OPEN SOURCE FORMS. Expanding Skinner Releasing Technique
with Layton Lachman
Fee: 85/70€ Early Bird (until June 20st)
This improvisational workshop will be a daily 2-hour exploration based in Open Source Forms. Open Source Forms is a pedagogical method deeply rooted in and fluidly expanded from Skinner Releasing Technique. Through the use of non-anatomical images for moving, consensual touch and contact, and rigorous play between energetic states, the workshop will lead toward unruly, vibrating, multidirectional dances. This sequence of classes is based in improvisation and movement research, and functions as a journey together that asks for attunement, rigor, and care towards both the self and the collective. As well as moving, during the week we will spend time writing and reflecting on our experiences together so please bring paper and pen.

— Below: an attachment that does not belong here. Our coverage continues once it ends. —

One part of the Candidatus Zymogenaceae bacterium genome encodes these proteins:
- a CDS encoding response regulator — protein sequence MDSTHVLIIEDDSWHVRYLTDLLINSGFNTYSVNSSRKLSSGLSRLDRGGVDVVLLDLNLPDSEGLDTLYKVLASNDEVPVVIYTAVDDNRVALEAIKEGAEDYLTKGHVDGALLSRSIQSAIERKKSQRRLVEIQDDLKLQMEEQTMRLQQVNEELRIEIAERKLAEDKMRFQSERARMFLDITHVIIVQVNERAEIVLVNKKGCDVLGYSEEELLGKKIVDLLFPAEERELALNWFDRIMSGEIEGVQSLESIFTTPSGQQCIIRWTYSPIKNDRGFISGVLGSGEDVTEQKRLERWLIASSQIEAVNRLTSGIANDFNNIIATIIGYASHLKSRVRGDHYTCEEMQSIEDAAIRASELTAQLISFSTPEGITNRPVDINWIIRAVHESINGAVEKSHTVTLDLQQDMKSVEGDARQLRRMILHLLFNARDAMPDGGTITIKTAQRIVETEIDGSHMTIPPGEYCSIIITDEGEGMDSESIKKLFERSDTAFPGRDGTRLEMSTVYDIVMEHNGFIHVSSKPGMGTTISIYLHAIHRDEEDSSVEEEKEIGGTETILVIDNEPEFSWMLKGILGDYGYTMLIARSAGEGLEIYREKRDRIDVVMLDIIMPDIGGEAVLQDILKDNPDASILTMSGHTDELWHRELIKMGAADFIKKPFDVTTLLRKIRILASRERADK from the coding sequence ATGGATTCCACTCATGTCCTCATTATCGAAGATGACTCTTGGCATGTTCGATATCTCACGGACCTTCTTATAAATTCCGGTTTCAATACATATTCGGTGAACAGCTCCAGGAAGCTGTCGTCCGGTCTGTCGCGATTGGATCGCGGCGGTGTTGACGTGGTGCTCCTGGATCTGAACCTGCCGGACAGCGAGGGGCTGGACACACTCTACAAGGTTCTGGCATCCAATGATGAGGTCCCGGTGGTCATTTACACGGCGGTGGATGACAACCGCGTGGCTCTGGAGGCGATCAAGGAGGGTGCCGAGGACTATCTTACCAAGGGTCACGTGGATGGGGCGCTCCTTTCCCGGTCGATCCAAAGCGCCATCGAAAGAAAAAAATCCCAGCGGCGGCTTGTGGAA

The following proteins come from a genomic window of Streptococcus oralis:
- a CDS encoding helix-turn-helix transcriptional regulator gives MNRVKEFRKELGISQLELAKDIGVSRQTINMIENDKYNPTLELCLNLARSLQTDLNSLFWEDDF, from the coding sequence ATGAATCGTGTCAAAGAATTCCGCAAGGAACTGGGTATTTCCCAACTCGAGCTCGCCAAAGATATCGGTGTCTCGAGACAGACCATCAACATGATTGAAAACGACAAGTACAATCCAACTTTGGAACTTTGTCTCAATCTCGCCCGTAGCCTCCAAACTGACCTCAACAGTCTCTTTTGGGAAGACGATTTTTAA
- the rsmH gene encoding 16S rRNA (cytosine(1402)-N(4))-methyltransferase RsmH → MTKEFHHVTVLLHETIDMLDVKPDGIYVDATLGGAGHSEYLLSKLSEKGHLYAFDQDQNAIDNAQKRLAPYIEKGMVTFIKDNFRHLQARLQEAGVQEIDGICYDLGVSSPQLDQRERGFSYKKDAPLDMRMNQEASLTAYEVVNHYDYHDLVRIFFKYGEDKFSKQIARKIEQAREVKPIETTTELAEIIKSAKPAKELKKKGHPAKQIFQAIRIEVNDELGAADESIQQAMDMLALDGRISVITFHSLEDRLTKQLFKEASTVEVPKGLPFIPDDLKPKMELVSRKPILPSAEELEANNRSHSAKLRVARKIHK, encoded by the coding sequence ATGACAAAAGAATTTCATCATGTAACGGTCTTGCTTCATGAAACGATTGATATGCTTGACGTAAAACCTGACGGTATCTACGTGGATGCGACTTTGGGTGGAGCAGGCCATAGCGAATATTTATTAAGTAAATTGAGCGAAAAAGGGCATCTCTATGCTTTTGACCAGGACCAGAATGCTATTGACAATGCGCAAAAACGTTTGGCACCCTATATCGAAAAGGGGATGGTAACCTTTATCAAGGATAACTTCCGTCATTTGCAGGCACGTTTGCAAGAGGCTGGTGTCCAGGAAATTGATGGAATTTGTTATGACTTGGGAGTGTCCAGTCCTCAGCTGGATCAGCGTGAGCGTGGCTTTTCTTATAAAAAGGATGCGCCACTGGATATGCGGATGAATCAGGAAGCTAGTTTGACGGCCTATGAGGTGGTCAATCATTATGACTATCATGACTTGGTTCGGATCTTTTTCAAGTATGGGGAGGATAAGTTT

Layton Lachman is a choreographer and teacher working primarily in Berlin and San Francisco/Oakland California. They create performances rooted in somatics, channeling experiential practices into immersive, sensorially complex worlds. Layton is committed to dance practice centered on group study, expanding ‘the commons’, and collective authorship — with the understanding that we are always collaborating with those who come before, after, and with us. After receiving a BFA in choreography from Ohio University, Layton moved to San Francisco where they began collaborating with Abby Crain, Mara Poliak, Margit Galanter, Kathleen Hermesdorf, Sara Shelton Mann, and SALTA, among others. For the past five years Layton has been based in Berlin, working primarily with T.E.N.T. collective, creating a research studio, sprawling events, parties, and epic shows in Berlin, Dresden, Stockholm and vacant farm lands. Layton’s latest work — DOOM — will premiere at tanztage in Berlin, winter 2022. In 2019, Layton finished their teacher training in Open Source Forms — Stephanie Skura’s pedagogical vision, which expands upon Skinner Releasing Technique. Layton draws from Open Source Forms in their teaching, proposing physical experiments that are imagistic, improvisational and play with transformation through embodiment.